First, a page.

September 15, 2003
Spitzer Probe Could Derail Janus Capital's Rebound
For Janus Capital, which has spent more than two years trying to right itself from the brutal outflows that accompanied the crash in tech stocks, the image damage resulting from New York State Attorney General Eliot Spitzer's investigation could hardly have come at a worse time. Analysts said Janus could be saddled with a reputation problem whether or not it is charged with breaking the law through market timing and late trading, and even if it makes restitution to investors.
In a letter to shareholders, Janus CEO Mark Whiston stressed that the firm has not been named as a defendant in any legal proceeding and was not mentioned in connection with the after-market trading allegations.
"It looks like what Janus did was not illegal but questionable business practices,'" said Ken Worthington, an analyst at CIBC World Markets. He said these practices "are common throughout the industry," an observation backed by another analyst. But they raise questions that may turn off investors and clients at a time when Janus is on the rebound.
Worthington said he did not expect the firm's earnings to be impacted. However, retail sales and the institutional business could be hurt, he said.
The risk to Janus is perceptual more than financial, agreed Robert Lee, an analyst at Keefe, Bruyette & Woods. "That's probably the biggest risk for the whole industry."
Of the four fund providers named in Spitzer's case, Bank One and Bank of America are both highly diversified, but Janus and Strong are pure-play fund companies. Strong is privately held, but the damage to Janus' shares was severe. In the first two days after Spitzer announced his case, the stock fell nearly 12%.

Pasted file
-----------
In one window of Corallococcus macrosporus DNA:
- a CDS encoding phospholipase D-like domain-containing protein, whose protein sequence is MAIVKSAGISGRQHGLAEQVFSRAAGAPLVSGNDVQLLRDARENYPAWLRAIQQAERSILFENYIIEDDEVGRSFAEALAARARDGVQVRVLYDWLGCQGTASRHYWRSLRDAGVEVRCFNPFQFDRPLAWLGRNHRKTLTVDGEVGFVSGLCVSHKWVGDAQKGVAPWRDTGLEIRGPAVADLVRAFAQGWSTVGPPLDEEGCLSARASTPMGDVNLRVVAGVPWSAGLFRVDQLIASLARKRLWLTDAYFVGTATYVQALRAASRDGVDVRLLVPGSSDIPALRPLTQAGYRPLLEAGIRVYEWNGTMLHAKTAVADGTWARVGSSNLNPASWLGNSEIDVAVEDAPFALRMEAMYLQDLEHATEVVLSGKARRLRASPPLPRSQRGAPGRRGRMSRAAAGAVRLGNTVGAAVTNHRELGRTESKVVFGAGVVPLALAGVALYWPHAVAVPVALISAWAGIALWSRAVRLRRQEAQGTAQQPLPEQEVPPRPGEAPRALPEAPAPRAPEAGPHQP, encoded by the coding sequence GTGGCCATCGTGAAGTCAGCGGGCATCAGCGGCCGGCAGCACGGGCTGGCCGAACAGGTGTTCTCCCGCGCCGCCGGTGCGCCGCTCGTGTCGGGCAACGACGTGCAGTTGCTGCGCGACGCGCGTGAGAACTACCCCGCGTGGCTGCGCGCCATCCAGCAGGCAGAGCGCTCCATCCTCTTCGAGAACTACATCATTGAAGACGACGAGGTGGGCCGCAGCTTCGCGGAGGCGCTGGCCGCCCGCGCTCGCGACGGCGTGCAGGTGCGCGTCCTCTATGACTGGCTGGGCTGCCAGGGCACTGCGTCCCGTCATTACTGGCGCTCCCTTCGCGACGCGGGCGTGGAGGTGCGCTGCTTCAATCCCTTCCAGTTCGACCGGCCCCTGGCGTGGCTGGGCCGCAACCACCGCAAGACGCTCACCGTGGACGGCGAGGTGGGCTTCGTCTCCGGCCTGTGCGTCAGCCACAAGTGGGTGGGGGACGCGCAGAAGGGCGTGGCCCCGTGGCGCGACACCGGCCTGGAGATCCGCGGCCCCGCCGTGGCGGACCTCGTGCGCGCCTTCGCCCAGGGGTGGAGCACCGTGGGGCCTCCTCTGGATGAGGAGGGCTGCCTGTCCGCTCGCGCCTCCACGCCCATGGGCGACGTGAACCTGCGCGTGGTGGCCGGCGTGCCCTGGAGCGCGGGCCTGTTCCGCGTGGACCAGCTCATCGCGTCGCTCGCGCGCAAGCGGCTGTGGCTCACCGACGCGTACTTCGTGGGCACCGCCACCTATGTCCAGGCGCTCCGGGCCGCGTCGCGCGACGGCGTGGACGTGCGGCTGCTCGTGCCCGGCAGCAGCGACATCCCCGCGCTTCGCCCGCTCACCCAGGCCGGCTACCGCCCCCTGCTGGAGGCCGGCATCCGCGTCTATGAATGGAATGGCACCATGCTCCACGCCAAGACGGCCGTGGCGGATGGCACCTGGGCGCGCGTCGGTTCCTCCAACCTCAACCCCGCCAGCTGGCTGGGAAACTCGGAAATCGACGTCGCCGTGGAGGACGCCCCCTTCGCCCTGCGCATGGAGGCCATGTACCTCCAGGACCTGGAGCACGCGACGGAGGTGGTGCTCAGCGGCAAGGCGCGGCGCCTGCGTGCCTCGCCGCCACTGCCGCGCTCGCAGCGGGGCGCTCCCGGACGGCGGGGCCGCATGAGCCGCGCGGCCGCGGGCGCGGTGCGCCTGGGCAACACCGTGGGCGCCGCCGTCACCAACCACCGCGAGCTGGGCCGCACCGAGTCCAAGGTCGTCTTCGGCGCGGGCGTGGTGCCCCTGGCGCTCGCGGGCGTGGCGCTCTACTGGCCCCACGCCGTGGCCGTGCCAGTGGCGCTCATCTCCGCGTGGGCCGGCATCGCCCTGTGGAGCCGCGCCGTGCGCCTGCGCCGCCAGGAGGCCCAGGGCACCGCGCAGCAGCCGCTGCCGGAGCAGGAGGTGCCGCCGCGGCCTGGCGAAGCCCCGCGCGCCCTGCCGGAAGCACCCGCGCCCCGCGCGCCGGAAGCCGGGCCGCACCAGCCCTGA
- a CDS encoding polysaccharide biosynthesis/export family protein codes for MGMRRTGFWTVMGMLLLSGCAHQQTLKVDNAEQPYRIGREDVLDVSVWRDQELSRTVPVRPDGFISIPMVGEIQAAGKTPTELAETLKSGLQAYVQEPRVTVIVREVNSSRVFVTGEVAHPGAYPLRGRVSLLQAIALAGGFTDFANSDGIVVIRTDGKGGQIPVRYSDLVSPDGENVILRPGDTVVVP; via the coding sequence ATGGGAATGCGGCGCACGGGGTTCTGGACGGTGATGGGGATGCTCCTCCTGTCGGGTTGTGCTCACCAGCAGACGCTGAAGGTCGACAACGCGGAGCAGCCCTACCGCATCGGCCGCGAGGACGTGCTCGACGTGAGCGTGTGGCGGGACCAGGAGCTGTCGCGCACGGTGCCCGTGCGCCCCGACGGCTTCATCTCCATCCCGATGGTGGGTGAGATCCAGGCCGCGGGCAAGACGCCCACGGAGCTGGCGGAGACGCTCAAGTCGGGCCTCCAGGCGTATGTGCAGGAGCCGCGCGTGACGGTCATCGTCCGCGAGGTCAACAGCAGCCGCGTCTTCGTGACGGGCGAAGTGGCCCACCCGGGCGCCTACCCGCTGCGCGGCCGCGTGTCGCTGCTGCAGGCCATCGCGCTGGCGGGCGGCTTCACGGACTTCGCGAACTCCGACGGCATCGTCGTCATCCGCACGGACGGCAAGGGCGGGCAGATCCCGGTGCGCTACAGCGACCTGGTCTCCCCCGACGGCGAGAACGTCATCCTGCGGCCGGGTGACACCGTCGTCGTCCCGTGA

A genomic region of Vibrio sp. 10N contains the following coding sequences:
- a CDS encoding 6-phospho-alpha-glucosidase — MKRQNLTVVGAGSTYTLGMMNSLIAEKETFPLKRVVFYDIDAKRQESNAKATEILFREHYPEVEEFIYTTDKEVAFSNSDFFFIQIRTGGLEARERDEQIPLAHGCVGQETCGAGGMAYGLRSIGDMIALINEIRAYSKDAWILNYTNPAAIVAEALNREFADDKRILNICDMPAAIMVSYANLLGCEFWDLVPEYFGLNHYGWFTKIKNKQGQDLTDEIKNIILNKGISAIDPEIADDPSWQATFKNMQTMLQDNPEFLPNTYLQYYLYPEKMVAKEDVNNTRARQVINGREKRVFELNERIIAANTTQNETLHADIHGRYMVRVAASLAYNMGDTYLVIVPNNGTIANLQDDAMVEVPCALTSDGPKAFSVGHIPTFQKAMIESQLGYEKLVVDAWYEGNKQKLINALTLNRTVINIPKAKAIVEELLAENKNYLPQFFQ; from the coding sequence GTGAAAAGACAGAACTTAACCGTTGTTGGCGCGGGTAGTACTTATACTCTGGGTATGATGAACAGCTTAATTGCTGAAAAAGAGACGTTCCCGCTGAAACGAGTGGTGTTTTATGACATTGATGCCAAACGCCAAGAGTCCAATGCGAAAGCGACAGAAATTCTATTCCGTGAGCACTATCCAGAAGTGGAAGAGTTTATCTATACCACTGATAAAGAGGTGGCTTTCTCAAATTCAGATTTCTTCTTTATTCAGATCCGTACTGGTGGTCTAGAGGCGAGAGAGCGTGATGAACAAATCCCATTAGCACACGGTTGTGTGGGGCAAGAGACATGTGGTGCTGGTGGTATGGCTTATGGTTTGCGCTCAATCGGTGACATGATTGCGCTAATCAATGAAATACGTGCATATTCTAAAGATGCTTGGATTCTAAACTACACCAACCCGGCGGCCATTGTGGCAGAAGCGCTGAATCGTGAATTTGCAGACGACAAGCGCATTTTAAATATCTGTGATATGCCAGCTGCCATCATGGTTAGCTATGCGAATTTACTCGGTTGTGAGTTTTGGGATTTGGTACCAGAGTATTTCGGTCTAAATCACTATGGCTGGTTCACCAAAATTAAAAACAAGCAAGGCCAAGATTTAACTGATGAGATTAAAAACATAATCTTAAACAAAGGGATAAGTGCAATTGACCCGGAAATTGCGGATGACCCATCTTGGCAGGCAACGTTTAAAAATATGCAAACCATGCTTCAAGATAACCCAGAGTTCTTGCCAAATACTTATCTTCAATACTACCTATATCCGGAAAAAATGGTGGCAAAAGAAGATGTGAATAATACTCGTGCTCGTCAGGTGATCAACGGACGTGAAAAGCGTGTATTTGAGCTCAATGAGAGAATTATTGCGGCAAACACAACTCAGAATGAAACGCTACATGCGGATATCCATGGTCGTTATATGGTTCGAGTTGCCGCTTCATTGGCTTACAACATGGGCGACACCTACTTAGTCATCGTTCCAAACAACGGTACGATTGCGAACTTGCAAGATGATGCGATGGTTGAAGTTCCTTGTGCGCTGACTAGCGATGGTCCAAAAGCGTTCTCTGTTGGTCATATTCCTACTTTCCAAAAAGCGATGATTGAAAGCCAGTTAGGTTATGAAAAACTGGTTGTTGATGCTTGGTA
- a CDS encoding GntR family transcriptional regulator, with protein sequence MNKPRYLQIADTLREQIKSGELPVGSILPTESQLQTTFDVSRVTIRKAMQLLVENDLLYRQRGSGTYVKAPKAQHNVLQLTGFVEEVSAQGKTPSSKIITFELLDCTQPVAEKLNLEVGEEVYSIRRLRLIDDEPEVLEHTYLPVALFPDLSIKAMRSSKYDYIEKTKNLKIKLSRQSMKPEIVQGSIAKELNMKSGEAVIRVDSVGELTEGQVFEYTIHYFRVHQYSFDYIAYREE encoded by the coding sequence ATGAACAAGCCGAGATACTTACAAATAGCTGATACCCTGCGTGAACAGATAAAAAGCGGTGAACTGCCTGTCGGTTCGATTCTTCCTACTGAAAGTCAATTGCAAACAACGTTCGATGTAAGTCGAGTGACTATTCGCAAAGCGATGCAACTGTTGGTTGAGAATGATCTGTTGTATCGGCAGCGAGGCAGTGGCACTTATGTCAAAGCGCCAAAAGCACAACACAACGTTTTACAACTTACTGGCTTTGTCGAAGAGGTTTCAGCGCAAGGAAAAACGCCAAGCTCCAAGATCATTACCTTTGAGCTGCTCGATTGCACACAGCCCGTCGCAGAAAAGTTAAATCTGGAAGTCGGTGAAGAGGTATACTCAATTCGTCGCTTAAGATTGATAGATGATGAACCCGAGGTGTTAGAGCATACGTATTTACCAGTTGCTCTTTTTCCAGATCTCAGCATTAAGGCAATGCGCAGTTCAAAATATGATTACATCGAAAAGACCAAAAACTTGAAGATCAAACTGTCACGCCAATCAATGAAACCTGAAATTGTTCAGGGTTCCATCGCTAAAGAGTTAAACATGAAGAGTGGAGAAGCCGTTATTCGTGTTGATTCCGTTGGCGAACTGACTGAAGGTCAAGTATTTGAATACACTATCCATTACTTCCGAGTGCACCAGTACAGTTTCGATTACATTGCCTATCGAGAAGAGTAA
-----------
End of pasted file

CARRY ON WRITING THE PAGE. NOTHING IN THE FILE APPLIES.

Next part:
Worthington said the real issue for Janus is that some of its alleged activities were discouraged in a disclosure in the company's prospectus. However, "the language is vague enough, according to lawyers I have spoken with, that it may be difficult for Spitzer, the SEC or individual shareholders to really go after Janus," he said. "The real risk I see is a headline risk," he said.
Any assessment of the company will also depend on what else comes out of this investigation and what tack the attorney general's office takes as it examines these companies and their practices, Lee added.
Fund industry consultant Geoff Bobroff, principal of Bobroff Consulting in East Greenwich, R.I., said a number of companies engage in market timing and that late trading is widespread in the industry because of the need for certain kinds of companies, like retirement plans, to process a large number of trades with a fund after the market closes.
Though some companies may have violated their own disclosures or formed relationships with companies that engaged in improper activity, as Spitzer alleges, these factors alone do not make market timing illegal, Bobroff said. "I am not a fan of market timing," he said. "If I were in a fund company, I would discourage market timing, but that doesn't mean it's illegal."
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